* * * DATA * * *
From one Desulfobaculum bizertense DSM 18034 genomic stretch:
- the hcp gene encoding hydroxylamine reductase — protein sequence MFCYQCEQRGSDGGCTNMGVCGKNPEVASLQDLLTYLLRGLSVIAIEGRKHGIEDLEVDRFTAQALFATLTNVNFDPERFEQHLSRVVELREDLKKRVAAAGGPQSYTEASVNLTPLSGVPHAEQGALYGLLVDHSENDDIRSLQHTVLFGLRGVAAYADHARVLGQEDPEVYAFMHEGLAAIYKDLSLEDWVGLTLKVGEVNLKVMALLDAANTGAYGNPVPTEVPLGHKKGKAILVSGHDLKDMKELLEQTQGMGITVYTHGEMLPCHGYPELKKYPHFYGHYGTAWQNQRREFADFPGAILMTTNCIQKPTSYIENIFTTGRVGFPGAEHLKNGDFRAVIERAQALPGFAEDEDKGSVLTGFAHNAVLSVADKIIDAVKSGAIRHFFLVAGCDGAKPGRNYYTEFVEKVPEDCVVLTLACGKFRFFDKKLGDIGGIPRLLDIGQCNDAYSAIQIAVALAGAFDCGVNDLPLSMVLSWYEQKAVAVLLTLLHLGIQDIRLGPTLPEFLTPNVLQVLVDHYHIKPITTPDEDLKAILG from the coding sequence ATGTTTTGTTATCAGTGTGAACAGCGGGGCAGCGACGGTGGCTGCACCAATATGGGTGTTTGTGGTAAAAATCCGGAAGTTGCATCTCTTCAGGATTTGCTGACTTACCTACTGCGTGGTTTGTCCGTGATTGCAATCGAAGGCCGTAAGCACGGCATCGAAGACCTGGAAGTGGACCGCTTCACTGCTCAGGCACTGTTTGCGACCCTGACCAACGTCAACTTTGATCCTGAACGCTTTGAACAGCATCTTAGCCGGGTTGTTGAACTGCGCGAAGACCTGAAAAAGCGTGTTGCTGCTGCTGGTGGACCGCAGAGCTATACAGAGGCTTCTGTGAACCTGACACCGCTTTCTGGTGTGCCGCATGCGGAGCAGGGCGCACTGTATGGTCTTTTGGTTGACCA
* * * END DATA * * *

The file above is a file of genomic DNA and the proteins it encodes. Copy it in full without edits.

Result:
From one Desulfobaculum bizertense DSM 18034 genomic stretch:
- the hcp gene encoding hydroxylamine reductase — protein sequence MFCYQCEQRGSDGGCTNMGVCGKNPEVASLQDLLTYLLRGLSVIAIEGRKHGIEDLEVDRFTAQALFATLTNVNFDPERFEQHLSRVVELREDLKKRVAAAGGPQSYTEASVNLTPLSGVPHAEQGALYGLLVDHSENDDIRSLQHTVLFGLRGVAAYADHARVLGQEDPEVYAFMHEGLAAIYKDLSLEDWVGLTLKVGEVNLKVMALLDAANTGAYGNPVPTEVPLGHKKGKAILVSGHDLKDMKELLEQTQGMGITVYTHGEMLPCHGYPELKKYPHFYGHYGTAWQNQRREFADFPGAILMTTNCIQKPTSYIENIFTTGRVGFPGAEHLKNGDFRAVIERAQALPGFAEDEDKGSVLTGFAHNAVLSVADKIIDAVKSGAIRHFFLVAGCDGAKPGRNYYTEFVEKVPEDCVVLTLACGKFRFFDKKLGDIGGIPRLLDIGQCNDAYSAIQIAVALAGAFDCGVNDLPLSMVLSWYEQKAVAVLLTLLHLGIQDIRLGPTLPEFLTPNVLQVLVDHYHIKPITTPDEDLKAILG from the coding sequence ATGTTTTGTTATCAGTGTGAACAGCGGGGCAGCGACGGTGGCTGCACCAATATGGGTGTTTGTGGTAAAAATCCGGAAGTTGCATCTCTTCAGGATTTGCTGACTTACCTACTGCGTGGTTTGTCCGTGATTGCAATCGAAGGCCGTAAGCACGGCATCGAAGACCTGGAAGTGGACCGCTTCACTGCTCAGGCACTGTTTGCGACCCTGACCAACGTCAACTTTGATCCTGAACGCTTTGAACAGCATCTTAGCCGGGTTGTTGAACTGCGCGAAGACCTGAAAAAGCGTGTTGCTGCTGCTGGTGGACCGCAGAGCTATACAGAGGCTTCTGTGAACCTGACACCGCTTTCTGGTGTGCCGCATGCGGAGCAGGGCGCACTGTATGGTCTTTTGGTTGACCA